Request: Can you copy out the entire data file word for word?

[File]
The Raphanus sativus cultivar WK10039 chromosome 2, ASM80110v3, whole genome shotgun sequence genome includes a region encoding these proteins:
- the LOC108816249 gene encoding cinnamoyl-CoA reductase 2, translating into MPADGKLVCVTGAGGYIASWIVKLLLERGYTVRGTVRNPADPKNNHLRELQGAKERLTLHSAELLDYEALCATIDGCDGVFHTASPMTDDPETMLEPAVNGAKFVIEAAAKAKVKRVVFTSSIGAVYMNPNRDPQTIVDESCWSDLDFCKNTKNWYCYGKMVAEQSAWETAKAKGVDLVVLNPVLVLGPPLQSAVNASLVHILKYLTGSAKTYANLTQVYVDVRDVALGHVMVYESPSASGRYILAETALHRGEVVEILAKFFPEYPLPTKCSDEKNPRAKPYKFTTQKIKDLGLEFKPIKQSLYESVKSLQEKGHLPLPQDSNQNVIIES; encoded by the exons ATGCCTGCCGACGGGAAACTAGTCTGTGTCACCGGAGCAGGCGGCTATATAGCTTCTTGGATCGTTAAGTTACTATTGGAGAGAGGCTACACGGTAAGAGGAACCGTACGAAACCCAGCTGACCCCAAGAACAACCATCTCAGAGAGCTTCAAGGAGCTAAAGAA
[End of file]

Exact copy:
The Raphanus sativus cultivar WK10039 chromosome 2, ASM80110v3, whole genome shotgun sequence genome includes a region encoding these proteins:
- the LOC108816249 gene encoding cinnamoyl-CoA reductase 2, translating into MPADGKLVCVTGAGGYIASWIVKLLLERGYTVRGTVRNPADPKNNHLRELQGAKERLTLHSAELLDYEALCATIDGCDGVFHTASPMTDDPETMLEPAVNGAKFVIEAAAKAKVKRVVFTSSIGAVYMNPNRDPQTIVDESCWSDLDFCKNTKNWYCYGKMVAEQSAWETAKAKGVDLVVLNPVLVLGPPLQSAVNASLVHILKYLTGSAKTYANLTQVYVDVRDVALGHVMVYESPSASGRYILAETALHRGEVVEILAKFFPEYPLPTKCSDEKNPRAKPYKFTTQKIKDLGLEFKPIKQSLYESVKSLQEKGHLPLPQDSNQNVIIES; encoded by the exons ATGCCTGCCGACGGGAAACTAGTCTGTGTCACCGGAGCAGGCGGCTATATAGCTTCTTGGATCGTTAAGTTACTATTGGAGAGAGGCTACACGGTAAGAGGAACCGTACGAAACCCAGCTGACCCCAAGAACAACCATCTCAGAGAGCTTCAAGGAGCTAAAGAA